Such a qualitative picture might be close to reality, if either the unpaired electrons are occupying molecular orbitals with predominantly d atomic orbital character while the the core orbitals of the metals and the orbitals of the ligands keep their closed-shell character, or if the MOs can be transformed into a form close to this situation. This is confirmed by the fact that most hs (in the common, not in the strict sense) determinants are indeed not spin-contaminated.

Regarding the BS determinant, where the number of α and β electrons is the same and the total spin is equal to zero, while the local spins are not (the (nonzero) number of α electrons located at one metal atom is equal to the number of β electrons located at the other one), the sum in eq. (2) is lower than Nβ. In the extreme case the sum is equal to Nβ minus the number of unpaired α or β electrons. This is the number of “closed-shell” pairs of orbitals, whose overlap integrals each contribute a value of one to the sum, whereas the contributions from the overlap of the magnetic orbitals are much smaller than one. Therefore, spin contamination in unrestricted determinants is introduced by a lack of spatial overlap of pairs of α and β orbitals.

Heisenberg Model of Electron Spin Coupling

The energy difference of the ferromagnetic and the antiferromagnetic state of a system with two coupled magnetic centers A and B is usually dominated by the exchange contribution of the unpaired electrons to the energies. Dirac, Heisenberg, and van Vleck have pointed out that such a system can be described phenomenologically by a vector coupling model,43–46 in which the Heisenberg Hamiltonian is represented by47

equation image(3)

Note that the form of this operator is typical for the quantum mechanical description of two coupled angular momenta. This model does not describe any electrons, but only two interacting local spin vectors. The orientation of the two vectors is allowed to be either parallel (ferromagnetic coupling) or antiparallel (antiferromagnetic coupling). The local spins, SA and SB, are traditionally assigned by chemical intuition. ŜA · ŜB has also been considered as a quantum chemical operator that can act upon electronic wave functions. The expectation value of 〈ŜA · ŜB〉 can be calculated in a rigorous way using the local projector technique proposed by Clark and Davidson31 (see below).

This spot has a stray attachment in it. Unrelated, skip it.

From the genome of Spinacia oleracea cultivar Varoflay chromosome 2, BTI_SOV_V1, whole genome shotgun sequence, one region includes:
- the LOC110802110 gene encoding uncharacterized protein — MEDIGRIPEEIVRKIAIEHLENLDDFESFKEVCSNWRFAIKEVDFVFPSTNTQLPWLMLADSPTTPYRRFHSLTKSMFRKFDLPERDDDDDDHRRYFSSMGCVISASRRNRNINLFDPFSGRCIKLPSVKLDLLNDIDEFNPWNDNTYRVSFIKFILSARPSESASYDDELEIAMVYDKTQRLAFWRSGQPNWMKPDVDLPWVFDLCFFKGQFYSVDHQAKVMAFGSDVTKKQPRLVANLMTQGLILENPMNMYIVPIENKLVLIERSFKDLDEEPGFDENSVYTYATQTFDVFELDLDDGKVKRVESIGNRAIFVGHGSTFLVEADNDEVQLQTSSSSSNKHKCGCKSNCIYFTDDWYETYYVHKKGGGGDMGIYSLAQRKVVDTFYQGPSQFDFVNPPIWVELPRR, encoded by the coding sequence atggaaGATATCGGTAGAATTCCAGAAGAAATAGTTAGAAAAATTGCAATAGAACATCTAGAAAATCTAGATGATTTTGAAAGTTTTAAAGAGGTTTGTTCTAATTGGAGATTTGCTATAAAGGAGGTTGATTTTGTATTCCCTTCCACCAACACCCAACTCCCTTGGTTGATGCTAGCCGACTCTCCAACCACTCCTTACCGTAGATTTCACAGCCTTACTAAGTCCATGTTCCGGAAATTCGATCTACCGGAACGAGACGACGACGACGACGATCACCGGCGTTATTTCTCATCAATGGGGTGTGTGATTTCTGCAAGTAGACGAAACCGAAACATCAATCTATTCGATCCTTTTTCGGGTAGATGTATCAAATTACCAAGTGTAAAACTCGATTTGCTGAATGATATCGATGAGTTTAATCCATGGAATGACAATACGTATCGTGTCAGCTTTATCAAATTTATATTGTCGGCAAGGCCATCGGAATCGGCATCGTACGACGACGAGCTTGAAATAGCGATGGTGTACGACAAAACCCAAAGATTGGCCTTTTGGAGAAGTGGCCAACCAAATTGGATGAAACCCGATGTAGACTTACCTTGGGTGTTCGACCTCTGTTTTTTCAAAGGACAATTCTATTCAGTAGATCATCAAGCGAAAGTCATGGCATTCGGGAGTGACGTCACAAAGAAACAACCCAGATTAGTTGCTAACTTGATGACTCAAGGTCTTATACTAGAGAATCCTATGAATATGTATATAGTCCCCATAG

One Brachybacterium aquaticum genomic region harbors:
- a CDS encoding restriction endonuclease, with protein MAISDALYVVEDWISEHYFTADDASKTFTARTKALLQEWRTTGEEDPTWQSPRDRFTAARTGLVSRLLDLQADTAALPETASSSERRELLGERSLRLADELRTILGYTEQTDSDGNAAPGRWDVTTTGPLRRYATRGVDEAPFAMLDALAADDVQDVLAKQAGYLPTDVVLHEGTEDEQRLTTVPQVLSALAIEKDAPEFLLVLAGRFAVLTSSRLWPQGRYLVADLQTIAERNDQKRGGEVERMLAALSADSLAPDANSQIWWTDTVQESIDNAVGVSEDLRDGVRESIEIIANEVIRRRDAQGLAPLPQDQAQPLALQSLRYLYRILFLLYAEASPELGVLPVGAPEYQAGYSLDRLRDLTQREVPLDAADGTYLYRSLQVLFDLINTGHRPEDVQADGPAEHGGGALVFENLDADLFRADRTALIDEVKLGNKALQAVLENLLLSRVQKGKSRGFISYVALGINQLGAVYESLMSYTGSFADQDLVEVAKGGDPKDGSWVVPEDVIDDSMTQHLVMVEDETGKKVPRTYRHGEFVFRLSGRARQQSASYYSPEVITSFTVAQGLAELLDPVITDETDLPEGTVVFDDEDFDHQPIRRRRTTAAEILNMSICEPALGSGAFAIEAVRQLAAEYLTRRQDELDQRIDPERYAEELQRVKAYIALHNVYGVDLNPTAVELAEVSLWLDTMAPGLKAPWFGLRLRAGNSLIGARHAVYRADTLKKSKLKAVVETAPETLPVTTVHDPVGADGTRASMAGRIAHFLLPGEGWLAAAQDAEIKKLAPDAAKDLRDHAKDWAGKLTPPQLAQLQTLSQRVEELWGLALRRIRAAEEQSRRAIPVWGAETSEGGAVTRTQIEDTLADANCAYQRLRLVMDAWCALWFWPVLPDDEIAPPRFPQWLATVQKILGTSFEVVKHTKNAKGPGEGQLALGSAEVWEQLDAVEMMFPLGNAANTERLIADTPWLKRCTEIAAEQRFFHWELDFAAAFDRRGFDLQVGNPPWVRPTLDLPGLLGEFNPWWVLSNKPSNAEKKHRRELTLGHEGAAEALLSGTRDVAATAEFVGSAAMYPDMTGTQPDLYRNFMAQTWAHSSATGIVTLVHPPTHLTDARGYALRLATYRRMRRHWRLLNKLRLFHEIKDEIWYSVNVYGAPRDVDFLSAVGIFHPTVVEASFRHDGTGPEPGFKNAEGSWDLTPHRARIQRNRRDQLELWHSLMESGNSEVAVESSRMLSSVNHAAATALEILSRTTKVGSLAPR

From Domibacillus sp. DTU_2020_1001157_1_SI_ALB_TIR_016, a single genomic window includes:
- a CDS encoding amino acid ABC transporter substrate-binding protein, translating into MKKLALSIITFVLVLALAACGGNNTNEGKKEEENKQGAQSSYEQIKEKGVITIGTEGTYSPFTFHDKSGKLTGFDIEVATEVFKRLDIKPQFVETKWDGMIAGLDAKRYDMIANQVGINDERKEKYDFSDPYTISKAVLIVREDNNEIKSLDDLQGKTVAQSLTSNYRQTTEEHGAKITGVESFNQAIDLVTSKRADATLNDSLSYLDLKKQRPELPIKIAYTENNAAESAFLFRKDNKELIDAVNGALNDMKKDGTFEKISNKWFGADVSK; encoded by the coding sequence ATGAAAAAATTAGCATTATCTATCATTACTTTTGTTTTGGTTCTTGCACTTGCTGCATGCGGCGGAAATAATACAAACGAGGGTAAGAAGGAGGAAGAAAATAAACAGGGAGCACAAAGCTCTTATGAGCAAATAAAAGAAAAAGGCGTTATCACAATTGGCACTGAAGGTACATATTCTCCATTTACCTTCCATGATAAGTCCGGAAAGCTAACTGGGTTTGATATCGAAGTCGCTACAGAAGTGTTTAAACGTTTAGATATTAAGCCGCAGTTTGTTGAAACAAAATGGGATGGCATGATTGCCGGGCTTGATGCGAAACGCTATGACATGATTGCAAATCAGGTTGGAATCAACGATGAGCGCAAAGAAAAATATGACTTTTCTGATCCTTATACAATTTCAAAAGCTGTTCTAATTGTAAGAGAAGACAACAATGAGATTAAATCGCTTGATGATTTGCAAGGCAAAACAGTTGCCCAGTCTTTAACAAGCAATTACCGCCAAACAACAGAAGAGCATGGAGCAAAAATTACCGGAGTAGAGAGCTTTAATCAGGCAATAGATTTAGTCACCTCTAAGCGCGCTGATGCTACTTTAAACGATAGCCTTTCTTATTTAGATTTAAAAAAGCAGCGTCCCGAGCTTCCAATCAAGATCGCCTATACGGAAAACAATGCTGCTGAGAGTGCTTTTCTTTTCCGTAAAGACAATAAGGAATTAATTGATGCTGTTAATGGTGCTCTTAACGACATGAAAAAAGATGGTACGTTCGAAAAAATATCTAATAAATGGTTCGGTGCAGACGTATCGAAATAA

The coupling constant JAB is determined experimentally such that the corresponding Heisenberg Hamiltonian is consistent with the measured temperature dependence of the magnetic susceptibility. It could as well be determined by calculating the energies of the ferromagnetically and the antiferromagnetically coupled state. Noodleman has proposed a scheme that allows the calculation of JAB based on the energy difference between a BS determinant that describes the antiferromagnetically coupled state (usually with S = 0 if the two local spins on A and B are equal) and a determinant that describes the ferromagnetically coupled state (usually the hs state if no intermediate local spins are considered).35 BS and hs states are related by an inversion of the spins of all unpaired electrons on one center and thus have the same local SA and SB quantum numbers, but Mmath image or Mmath image with inverted sign. Noodleman's original expression has been used and extended by other authors. A comparison of different ways of calculating Heisenberg coupling constants with BS approaches for systems containing two magnetic centers was given by Soda et al.,19 who also addressed the strong dependence of the coupling constant on the parameters that determine the exchange–correlation potential in the density functional. Heisenberg coupling constants can be calculated according to Noodleman's expression35 as

equation image(4)

or with an expression propsed by Noodleman35 and employed by Bencini et al.48 and Ruiz et al.49 as

equation image(5)

where “BS” has been replaced by “0” to indicate that this expression only holds strictly for spin eigenfunctions with S = 0. Yamaguchi suggests to use19

equation image(6)

and with Clark and Davidson's local spin expectation values,31, 50 we obtain

equation image(7)